As part of the organization’s 2030 Commitment, the American Institute of Architects (AIA) encourages its members to design all carbon-neutral buildings by 2030. This means that architects need to start thinking about designing sustainable structures if they haven’t already.
Nathan Kipnis, FAIA, principal of Kipnis Architecture + Planning and founding member of NextHaus Alliance, has not only been thinking about sustainable structures, but designing them since he built his first solar home at age 22.
Today, as the national co-chair of the 2030 Commitment Working Group and a recognized leader in sustainable architecture and design, Kipnis is working with homeowners and commercial building owners to create structures that are as beautiful as they are resilient and aligned with 2030 carbon-neutral goals.
Kipnis, who coined the term High Design/Low Carbon™, is passionate about his vocation and how he can impact the effects of climate change, since buildings account for 40% of global CO2 emissions. His firm and his NextHaus Alliance partners in the software, design, construction, interior decorating, and landscape specialties have lent their innovations and expertise to create homes that marry sustainability, luxury, and comfort.
Recently, Kipnis’s firm designed a family home in Chicago that proves sustainable design is not a zero-sum game.
Aerial view of Kipnis's 5-lot residential home design in Chicago. Image courtesy of Nate Kipnis.
The all-electric home exists on five lots — a uniquely large site — on the north branch of the Chicago River. Overlooking the river, it’s shaped like an “L” to shield the backyard from traffic. The south-facing roof is home to dozens of solar panels with more on the three-car garage that’s equipped with charging stations for electric cars.
If high performance design is his goal, Vectorworks design software is his vehicle. Kipnis has been using the software for almost his entire career, which began in the early ‘80s. “We love using Vectorworks because it’s based on how architects work,” he said. “We just love how simple it is to use.”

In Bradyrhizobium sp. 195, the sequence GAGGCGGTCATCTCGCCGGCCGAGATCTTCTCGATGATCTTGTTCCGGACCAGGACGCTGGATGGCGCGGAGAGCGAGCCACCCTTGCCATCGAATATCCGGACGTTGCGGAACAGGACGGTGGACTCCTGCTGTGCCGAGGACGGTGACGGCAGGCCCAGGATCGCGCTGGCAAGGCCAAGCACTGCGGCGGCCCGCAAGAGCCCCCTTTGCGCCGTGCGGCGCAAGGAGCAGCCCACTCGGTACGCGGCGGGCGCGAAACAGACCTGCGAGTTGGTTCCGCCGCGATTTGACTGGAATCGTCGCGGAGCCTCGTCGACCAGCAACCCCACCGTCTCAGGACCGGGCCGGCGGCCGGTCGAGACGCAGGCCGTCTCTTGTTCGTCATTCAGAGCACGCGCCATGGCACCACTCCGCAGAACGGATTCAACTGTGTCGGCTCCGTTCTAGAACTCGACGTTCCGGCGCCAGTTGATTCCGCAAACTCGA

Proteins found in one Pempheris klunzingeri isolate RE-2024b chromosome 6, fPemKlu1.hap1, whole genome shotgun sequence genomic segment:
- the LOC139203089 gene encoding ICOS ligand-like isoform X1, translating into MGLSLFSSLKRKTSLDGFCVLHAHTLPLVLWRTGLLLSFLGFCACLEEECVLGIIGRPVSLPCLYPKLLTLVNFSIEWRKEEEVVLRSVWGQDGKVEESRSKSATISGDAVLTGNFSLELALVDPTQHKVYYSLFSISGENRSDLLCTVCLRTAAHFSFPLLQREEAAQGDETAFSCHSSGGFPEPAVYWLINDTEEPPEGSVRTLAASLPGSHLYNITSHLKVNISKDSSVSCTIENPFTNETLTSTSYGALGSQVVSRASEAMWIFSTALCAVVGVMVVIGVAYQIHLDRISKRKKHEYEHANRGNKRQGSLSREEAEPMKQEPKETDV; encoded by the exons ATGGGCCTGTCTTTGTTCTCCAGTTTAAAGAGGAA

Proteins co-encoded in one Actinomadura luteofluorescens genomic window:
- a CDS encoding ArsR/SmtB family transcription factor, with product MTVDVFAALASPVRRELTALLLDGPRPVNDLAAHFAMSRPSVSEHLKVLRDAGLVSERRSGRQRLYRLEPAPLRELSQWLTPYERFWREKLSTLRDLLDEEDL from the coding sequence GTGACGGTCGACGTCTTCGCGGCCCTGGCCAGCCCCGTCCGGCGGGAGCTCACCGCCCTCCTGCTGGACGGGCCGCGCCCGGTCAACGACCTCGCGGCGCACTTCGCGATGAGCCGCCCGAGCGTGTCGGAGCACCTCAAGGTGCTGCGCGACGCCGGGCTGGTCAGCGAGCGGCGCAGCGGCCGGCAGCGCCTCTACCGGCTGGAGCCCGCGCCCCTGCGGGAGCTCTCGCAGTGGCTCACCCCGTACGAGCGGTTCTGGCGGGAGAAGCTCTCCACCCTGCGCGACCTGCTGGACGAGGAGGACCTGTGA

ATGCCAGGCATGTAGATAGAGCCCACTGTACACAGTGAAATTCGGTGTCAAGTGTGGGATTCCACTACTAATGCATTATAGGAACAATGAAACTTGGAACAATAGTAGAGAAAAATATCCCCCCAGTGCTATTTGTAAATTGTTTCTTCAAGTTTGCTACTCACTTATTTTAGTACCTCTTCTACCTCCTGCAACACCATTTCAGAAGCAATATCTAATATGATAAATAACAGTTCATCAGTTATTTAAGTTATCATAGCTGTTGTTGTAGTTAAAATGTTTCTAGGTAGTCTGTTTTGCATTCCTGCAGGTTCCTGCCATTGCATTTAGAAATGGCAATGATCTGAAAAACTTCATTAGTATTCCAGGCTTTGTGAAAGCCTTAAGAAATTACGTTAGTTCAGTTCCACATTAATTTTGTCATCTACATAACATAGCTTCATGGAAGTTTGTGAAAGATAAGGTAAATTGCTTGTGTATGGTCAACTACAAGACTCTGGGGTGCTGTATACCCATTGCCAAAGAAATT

For this particular project, he used the software to lay out detailed floor plans and translate them into realistic 3D models. The software enabled seamless collaboration with the NextHaus Alliance team, allowing a free flow of plans, drawings, and models between everyone involved. He was able to get input from an energy installer, a landscape architect, an engineer, and more with the help of the software.
First story floor plan for Kipnis's 5-lot residential home in Chicago. Image courtesy of Nate Kipnis.
Among other applications, Kipnis Architecture + Planning has made great use of the software’s ability to create solar animations to accurately visualize in real-time the path of the sun as it relates to a building. “This feature allows us to position buildings properly to take advantage of natural lighting, reducing energy usage for the build,” he explains.
Ultimately, through visionary design, careful planning and software that powers the vision, Kipnis is able to help clients tread lighter on the earth but no less enjoyably. “The thing that this house shows,” Kipnis said, “is that homes can be designed and built from the ground up in ways to save important resources, improve energy efficiency and even boost health, without having to exchange sustainability for luxury or comfort. It’s a collaborative process that results in a truly integrated sustainable design.”
This post was featured on NextHaus Alliance's website.